Redwood Falls Gazette
  • JOSHUA'S COLUMN — Welcome to historical Re: Druid False

  • In honor of Redwood’s 150th anniversary celebrations next weekend, I’ve done extensive research into some little known made-up facts about the beginnings of this town....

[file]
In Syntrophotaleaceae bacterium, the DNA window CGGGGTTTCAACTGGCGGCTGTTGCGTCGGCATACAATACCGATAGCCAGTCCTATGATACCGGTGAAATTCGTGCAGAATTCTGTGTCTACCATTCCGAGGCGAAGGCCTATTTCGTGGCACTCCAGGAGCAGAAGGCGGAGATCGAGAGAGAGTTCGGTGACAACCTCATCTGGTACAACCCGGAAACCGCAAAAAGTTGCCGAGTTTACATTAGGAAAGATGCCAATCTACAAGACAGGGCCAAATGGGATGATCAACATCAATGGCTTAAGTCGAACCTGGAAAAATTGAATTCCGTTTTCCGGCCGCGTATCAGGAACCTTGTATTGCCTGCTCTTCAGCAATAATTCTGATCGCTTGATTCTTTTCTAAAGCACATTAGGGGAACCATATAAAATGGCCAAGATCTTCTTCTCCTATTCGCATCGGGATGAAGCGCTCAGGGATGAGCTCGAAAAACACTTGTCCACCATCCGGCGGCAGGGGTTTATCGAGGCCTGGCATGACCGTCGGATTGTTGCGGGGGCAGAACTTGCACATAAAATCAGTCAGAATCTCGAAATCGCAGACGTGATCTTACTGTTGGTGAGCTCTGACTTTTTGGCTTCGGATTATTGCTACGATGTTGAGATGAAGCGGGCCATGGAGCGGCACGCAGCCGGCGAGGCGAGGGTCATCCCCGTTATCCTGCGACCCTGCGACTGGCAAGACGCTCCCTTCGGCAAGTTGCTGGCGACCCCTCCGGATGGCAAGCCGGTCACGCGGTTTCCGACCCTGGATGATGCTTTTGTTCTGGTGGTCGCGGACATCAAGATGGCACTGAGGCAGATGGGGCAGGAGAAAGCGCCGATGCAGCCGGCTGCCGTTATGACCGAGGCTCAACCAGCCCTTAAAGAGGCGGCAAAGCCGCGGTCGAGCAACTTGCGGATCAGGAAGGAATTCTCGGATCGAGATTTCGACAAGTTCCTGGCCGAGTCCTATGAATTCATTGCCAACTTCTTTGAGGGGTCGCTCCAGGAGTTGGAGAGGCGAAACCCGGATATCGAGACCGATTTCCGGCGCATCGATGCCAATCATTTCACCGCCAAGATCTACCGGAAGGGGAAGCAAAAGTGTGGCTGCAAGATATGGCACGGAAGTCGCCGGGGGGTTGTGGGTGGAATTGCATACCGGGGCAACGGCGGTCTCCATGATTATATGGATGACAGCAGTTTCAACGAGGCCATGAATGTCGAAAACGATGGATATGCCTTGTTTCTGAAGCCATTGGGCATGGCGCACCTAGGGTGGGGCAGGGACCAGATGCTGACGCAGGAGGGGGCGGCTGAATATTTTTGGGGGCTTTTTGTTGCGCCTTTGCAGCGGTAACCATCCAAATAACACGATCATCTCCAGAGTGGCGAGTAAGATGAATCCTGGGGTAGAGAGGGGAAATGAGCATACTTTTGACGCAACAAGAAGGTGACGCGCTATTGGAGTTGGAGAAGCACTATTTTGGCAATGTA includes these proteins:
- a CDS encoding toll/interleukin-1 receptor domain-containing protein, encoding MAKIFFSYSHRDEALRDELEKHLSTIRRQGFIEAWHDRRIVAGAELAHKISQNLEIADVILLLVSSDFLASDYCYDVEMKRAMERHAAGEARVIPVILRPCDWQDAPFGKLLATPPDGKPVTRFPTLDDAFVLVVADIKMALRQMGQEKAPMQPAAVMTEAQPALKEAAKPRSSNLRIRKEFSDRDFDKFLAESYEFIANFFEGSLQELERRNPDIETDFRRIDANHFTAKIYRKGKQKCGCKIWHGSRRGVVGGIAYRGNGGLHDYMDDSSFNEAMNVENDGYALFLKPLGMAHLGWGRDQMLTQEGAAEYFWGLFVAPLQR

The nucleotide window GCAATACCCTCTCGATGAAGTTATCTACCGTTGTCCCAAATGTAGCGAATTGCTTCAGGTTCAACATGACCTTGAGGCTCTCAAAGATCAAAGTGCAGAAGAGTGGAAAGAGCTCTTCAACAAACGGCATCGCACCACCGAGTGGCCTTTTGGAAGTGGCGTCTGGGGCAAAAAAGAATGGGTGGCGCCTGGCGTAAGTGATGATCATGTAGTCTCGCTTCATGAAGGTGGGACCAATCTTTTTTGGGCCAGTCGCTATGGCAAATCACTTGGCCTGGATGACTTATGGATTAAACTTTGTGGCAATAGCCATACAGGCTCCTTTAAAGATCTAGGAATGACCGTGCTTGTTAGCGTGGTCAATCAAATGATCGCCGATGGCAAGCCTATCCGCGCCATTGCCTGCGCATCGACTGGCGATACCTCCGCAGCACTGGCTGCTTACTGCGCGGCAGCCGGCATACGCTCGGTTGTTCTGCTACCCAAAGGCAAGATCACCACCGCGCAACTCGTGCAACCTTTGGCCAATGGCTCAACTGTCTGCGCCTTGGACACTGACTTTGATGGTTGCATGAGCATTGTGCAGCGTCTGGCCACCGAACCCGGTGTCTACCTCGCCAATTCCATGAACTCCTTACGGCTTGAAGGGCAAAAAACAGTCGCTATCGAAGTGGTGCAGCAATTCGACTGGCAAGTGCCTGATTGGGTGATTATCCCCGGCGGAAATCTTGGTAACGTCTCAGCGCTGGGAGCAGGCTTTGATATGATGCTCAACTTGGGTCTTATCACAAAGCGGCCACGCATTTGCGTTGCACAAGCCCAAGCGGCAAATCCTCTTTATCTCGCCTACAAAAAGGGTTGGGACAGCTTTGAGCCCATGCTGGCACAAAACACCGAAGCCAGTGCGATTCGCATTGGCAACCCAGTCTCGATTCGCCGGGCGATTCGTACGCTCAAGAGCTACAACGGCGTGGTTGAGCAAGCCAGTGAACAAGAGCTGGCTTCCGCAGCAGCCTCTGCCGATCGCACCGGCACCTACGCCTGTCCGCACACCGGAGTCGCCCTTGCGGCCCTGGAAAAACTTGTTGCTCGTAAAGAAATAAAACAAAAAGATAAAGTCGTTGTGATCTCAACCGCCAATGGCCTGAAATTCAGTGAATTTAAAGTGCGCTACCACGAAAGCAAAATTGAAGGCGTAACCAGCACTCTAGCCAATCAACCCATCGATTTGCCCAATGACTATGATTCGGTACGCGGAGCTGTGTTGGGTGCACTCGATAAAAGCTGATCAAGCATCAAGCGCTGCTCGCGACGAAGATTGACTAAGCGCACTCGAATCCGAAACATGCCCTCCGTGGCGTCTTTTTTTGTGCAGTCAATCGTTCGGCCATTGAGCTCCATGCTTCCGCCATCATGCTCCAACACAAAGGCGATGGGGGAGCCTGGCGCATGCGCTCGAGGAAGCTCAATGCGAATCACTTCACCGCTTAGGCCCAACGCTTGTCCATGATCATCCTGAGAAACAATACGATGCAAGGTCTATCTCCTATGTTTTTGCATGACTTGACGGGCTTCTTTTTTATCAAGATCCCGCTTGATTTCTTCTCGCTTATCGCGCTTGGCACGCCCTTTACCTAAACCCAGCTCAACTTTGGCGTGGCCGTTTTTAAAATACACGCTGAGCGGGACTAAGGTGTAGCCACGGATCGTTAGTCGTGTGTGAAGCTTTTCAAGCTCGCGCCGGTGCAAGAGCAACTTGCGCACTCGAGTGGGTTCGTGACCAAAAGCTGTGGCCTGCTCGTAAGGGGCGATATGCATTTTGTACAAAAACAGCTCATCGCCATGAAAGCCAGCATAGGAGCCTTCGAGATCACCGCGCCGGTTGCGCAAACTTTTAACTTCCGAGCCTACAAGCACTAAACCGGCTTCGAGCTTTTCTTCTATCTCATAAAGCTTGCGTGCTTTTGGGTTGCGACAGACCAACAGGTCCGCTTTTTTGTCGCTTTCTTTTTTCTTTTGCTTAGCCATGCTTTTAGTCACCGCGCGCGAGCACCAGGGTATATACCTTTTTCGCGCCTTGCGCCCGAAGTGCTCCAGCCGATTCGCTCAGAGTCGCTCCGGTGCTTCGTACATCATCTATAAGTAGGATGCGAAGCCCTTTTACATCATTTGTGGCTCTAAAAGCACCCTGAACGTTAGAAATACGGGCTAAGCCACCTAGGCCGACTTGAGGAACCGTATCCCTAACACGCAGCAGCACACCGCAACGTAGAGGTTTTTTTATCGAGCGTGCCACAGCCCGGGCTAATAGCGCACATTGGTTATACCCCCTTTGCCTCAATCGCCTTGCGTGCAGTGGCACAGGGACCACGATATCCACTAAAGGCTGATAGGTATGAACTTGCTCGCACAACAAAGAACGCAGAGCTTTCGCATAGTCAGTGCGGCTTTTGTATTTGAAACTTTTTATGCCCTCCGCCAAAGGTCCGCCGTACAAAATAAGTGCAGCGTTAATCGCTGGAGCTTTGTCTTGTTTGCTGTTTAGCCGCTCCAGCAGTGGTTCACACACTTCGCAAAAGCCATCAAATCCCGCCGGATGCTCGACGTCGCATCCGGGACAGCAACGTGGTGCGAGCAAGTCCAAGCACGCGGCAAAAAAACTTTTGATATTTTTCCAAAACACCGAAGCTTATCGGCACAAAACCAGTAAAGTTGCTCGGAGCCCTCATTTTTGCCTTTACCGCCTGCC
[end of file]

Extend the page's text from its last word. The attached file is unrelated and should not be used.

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  • In honor of Redwood’s 150th anniversary celebrations next weekend, I’ve done extensive research into some little known made-up facts about the beginnings of this town: • The Redwood Falls golf course was founded by the town’s first Scottish settler, Angus Podgorney. Podgorney moved here to dig the first post hole for the stockade in 1853, then sat around waiting another 11 years for Col. Sam McPhail and his troops to catch up. While waiting, Podgorney entertained himself by hitting a round stone into the post hole — again and again. • The town’s name came from a message Col. McPhail wrote back to his superiors in the Army debunking stories about Celtic mystics in the area. The title of McPhails message was, “Re: Druid False.” • Redwood Falls was the original inspiration for River City in Meredith Wilson’s popular play The Music Man, based on the early settlers’ habit of bursting into choreographed song-and-dance numbers while plowing their fields. • The Redwood stockade inspired a popular soft drink of the time — “Stock-ade! — made of carbonated buffalo broth. • It is well known that Richard Sears, founder of the Sears Roebuck mail-order store, got his start selling watches out of the North Redwood depot. Less known are the activities of his disloyal assistants, Montgomery Ward and J.C. Penny. • In 2056, archeologists will uncover the earliest known settlement of Redwood Falls, a tin-foil tent occupied by time traveler Delores Lichtenstein 14,000 years ago. According to recently discovered cave paintings hidden behind Ramsey Falls, Lichtenstein intended to travel only back to the year 3497 A.D., but overshot the mark by about 17,000 years. She then locked her keys in the time machine and had to live out the rest of her life chasing wooly mammoths in what is now Ramsey Park. • The troll who lived under the swayback bridge was named Janos, and the three billy goats gruff were originally owned by Reggie Filbruck, owner of the town’s first coffee shop, the Fiendish Cow. • The oldest known resident of Redwood Falls is 173 year old Philo Pierce, civil war veteran and beatnik poet. Pierce currently resides in a hollow tree in Ramsey Park, and declines all interviews with a flintlock rifle and cries of “The revenuers are a’coming, dagnabbit!” • As an example of Col. Sam McPhail’s forward thinking, the Redwood airport’s first runway was plowed over and smoothed by McPhail himself in 1874, a full 29 years before the Wright brothers invented the first practical airplane. • The design for the current Redwood Falls Family Aquatic Center was inspired by antique stills used in the town’s speakeasies during the 1920s Prohibition era. • In another 12,000,000 years, the Redwood River will carve out a space as big as the Grand Canyon, completely swallowing up the town itself. The residents will make up for the loss by moving into the cliff sides, much like the pueblo Indians of New Mexico. • The Redwood Falls High School fight song was originally intended to be sung in Czechoslovakian. • Ward Cuff, the greatest athlete in RFHS history, won a bronze medal in the 1936 Olympics for synchronized swimming. • The original architect’s model of the swayback bridge was made of graham crackers and chocolate bars held together by marshmallows. The model was lost forever when the model burned down in an mysterious accident.
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